Orientalism and Empire in Russia: Kritika Historical Studies 3

Michael David-Fox, Peter Holquist, and Alexander Martin (eds.)
$34.95
978-0-89357-333-1
364
2006
Paperback

Articles originally published in the journal Kritika: Explorations in Russian and Eurasian History. A portion of the editors' introduction states:

"With their broad range of thematic foci and theoretical approaches, the contributors to this volume have captured some of the richness and dynamism of a growing scholarly field. The demonstrate the possibilities opened up by the disintegration of the Soviet Union, which has encouraged historians to pay greater attention to the perspectives and source materials of the former imperial borderlands. At the same time, tension between older and newer visions o Russia's historical role in Eurasia-as oppressive hegemon or bringer of "enlightenment" or, depending on the angle of vision, both at the same time- has proved intellectually fruitful, as have discussions generated by Edward Said's and other models of imperial domination. We hope that this volume will help deepen our understanding of Russia's complex and historically fateful dialogue with Europe and Asia as well as with it s own former imperial periphery."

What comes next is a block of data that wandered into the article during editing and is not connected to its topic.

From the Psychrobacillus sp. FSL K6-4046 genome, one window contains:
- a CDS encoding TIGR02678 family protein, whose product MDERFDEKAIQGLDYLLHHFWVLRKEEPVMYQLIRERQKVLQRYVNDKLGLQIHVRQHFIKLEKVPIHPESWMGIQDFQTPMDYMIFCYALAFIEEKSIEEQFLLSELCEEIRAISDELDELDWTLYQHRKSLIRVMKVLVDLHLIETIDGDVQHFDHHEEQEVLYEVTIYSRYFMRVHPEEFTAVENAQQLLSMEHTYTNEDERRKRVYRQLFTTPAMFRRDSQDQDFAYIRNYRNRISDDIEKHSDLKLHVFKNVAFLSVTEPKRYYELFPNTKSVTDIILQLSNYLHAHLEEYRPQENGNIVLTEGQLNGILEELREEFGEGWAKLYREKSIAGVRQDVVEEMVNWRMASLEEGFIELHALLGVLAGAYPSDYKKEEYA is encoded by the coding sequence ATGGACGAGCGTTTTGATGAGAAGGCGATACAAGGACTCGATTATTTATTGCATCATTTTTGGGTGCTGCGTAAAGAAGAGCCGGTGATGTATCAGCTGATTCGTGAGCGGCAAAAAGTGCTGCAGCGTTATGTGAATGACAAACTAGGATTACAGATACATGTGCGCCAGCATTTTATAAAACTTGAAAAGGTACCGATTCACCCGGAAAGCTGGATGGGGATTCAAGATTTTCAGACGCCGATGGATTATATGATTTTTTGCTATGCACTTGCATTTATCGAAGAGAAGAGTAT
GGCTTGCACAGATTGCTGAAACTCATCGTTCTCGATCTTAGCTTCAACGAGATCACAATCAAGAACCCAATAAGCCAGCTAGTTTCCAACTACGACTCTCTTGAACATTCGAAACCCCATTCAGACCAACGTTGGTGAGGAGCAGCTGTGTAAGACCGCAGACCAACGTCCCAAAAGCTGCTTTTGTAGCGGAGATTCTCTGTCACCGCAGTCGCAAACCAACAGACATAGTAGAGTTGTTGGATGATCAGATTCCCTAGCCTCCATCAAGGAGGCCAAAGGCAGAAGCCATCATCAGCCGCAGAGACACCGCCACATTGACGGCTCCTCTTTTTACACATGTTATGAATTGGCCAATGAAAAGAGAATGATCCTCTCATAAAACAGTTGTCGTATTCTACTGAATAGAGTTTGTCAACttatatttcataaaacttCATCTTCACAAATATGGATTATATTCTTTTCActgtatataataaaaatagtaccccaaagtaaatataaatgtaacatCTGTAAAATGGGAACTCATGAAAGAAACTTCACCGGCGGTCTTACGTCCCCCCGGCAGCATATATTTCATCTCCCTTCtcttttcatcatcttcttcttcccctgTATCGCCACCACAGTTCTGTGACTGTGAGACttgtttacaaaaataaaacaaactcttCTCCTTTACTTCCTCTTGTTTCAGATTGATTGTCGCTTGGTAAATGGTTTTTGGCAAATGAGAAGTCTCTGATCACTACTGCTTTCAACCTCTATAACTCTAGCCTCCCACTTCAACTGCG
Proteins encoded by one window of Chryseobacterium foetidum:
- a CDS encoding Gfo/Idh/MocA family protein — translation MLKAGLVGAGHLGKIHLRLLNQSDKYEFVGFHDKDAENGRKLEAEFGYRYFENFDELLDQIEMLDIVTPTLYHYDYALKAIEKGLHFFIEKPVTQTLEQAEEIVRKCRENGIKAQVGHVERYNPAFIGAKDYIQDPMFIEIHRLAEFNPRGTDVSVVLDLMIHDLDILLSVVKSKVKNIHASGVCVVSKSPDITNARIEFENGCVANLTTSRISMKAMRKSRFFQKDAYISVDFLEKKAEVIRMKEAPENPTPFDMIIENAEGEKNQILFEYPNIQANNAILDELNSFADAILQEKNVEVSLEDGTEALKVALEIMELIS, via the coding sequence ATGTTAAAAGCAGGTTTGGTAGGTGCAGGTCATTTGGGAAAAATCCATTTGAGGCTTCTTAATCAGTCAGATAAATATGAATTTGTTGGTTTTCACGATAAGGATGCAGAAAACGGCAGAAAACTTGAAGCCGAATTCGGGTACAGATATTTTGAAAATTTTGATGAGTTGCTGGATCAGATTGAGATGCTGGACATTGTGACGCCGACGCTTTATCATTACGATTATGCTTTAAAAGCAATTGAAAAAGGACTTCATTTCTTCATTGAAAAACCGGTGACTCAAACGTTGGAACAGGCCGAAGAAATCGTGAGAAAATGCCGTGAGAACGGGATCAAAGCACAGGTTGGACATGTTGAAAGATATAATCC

CONTENTS From the Editors: Russia's Orient, Russia's West The Orientalism Debate 1. Russian History and the Debate over Orientalism ADEEB KHALID 2. On Russian Orientalism A Response to Adeeb Khalid NATHANIEL KNIGHT 3. Does Russian OrientalismHave a Russian Soul? A Contribution to the Debate between Nathaniel Knight and Adeeb Khalid MARIA TODOROVA Orientology and the Study of Empire 4. Catherinian Chinoiserie DAVID SCHIMMELPENNICK VAN DER OYE 5. Russia's First "Orient" Characterizing the Crimea in 1787 SARA DICKINSON 6. European, National and (Anti-) Imperial The Formation of Academic Oriental Studies in Late Tsarist and Early Soviet Russia VERA TOLZ 7. Between Local and Inter-Imperial Russian Imperial History in Search of Scope and Paradigm ALEXEI MILLER Imperial Practices and Experiences 8. Religion and Russification Russian Language in the Catholic Churches of the "Northwest Provinces" after 1863 THEODORE R. WEEKS 9. Did the Government Seek to Russify Lithuanians and Poles in the Northwest Territory after the Uprising of 1863-64? DARIUS STALIUNAS 10. Russification and the Bureaucratic Mind in the Russian Empire's Northwest Region in the 1860s MIKHAIL DOLBILOV 11. The Ambiguities of Russification ANDREAS KAPPELER 12. Caught in the Crossfire? Russian Sectarians in the Caucasian Theater of War, 1853-56 and 1877-78 NICHOLAS B. BREYFOGLE 13. Liberation through Captivity Nikolai Shipov's Adventures in the Imperial Borderlands DANIEL BROWER AND SUSAN LAYTON 14. Bondage and Emancipation across Cultural Borderlands Some Reflections and Extensions JAMES F. BROOKS 15. The Dilemmas of Enlightenment in the Eastern borderlands The Theater and Library in Tbilisi AUSTIN JERSILD AND NELI MELKADZE 16. Kazakh Oath-Taking in Colonial Courtrooms Legal Culture and Russian Empire-Building VIRGINA MARTIN Along the Borderlands of the Empire (A Conclusion) DANIEL BROWER